If it has red omitted $500
If it has yellow omitted : not enough examples to assess

Scott does not offer pricing on any used.
(which may reflect the possibility of manipulation)
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Edited by rod222 - 11/11/2021 8:10 pm
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Posted 11/11/2021   8:43 pm  Show Profile Bookmark this reply Add rogdcam to your friends list  Get a Link to this Reply
John described the situation to a tee. So what would be the issue to be certified? I am trying to understand in order to learn something here.
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Posted 11/11/2021   8:54 pm  Show Profile Bookmark this reply Add rod222 to your friends list  Get a Link to this Reply
In essence, on a cost basis, the stamp either way is worth a catalogue assessment of 25c
If the rb6179 thinks he/she has a (total) missing red or yellow.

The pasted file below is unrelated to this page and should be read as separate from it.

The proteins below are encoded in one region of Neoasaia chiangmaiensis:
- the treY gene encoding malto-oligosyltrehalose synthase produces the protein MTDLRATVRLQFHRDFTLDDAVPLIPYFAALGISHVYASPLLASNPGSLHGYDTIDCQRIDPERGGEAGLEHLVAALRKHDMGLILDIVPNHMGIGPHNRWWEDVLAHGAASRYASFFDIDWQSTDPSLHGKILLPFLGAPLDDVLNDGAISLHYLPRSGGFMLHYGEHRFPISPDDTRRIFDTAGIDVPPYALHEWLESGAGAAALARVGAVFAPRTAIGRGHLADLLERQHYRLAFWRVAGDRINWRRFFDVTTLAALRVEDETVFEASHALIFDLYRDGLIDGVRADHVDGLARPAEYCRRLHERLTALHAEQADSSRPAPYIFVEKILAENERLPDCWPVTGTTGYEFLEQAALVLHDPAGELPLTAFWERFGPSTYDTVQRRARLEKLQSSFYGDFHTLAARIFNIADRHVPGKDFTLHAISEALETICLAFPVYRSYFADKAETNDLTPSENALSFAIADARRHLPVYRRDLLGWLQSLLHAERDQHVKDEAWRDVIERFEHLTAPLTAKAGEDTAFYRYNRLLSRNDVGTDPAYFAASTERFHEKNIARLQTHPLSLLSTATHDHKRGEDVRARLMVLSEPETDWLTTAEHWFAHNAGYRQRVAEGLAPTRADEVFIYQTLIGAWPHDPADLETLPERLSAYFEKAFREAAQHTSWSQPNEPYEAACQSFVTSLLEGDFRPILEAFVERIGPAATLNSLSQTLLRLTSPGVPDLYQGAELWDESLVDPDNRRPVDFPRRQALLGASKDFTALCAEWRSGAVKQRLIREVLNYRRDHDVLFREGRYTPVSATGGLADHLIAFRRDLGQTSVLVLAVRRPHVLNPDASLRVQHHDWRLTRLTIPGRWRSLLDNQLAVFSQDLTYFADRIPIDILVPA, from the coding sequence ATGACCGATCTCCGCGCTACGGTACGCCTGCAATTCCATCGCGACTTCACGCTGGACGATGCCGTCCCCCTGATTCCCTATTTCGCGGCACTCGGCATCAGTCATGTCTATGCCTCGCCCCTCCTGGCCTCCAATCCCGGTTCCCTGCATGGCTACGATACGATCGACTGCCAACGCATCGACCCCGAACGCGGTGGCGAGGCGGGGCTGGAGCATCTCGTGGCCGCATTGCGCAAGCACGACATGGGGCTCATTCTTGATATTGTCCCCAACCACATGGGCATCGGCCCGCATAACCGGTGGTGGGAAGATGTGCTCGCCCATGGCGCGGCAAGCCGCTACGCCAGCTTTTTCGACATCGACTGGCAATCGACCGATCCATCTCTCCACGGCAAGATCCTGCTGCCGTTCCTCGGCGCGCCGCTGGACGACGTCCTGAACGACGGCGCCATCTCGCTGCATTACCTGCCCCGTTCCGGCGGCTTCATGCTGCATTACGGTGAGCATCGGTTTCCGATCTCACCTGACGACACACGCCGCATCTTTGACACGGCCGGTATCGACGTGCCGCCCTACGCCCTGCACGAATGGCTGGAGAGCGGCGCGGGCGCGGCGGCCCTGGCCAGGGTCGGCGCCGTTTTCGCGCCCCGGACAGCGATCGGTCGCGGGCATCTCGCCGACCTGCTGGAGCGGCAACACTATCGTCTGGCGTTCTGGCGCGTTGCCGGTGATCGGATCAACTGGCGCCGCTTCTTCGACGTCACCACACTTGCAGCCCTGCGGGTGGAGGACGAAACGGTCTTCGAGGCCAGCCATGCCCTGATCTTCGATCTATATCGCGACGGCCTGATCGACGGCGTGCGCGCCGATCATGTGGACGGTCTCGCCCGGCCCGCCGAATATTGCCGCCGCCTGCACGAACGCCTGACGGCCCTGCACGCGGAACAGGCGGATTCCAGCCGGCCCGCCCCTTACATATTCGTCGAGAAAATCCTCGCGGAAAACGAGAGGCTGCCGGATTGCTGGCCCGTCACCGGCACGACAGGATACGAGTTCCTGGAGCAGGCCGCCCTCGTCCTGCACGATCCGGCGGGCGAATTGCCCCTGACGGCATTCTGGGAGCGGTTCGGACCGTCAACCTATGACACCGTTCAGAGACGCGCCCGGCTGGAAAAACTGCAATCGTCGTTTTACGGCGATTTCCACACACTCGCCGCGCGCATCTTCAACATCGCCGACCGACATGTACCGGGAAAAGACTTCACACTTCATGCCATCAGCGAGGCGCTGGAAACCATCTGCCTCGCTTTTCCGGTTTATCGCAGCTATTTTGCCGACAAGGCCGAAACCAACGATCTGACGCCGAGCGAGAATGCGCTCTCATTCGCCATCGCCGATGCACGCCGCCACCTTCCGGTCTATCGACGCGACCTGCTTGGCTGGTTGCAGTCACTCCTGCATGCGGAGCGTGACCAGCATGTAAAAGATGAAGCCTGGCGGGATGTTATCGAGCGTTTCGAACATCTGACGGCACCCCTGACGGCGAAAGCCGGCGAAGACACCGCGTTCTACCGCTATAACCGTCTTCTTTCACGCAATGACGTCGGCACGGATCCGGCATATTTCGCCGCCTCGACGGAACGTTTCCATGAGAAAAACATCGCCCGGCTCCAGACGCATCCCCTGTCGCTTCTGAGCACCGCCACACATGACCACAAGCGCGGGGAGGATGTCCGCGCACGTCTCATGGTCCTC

Then this would require expertisation to authenticate.
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Posted 11/11/2021   9:22 pm  Show Profile Bookmark this reply Add John Becker to your friends list  Get a Link to this Reply
The Scott Specializes (2017 edition) does not list any color missing errors for 1702, which is what we are looking at.
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Posted 11/11/2021   9:36 pm  Show Profile Bookmark this reply Add rogdcam to your friends list  Get a Link to this Reply
Got it. Thank you.
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Posted 11/11/2021   10:37 pm  Show Profile Bookmark this reply Add John Becker to your friends list  Get a Link to this Reply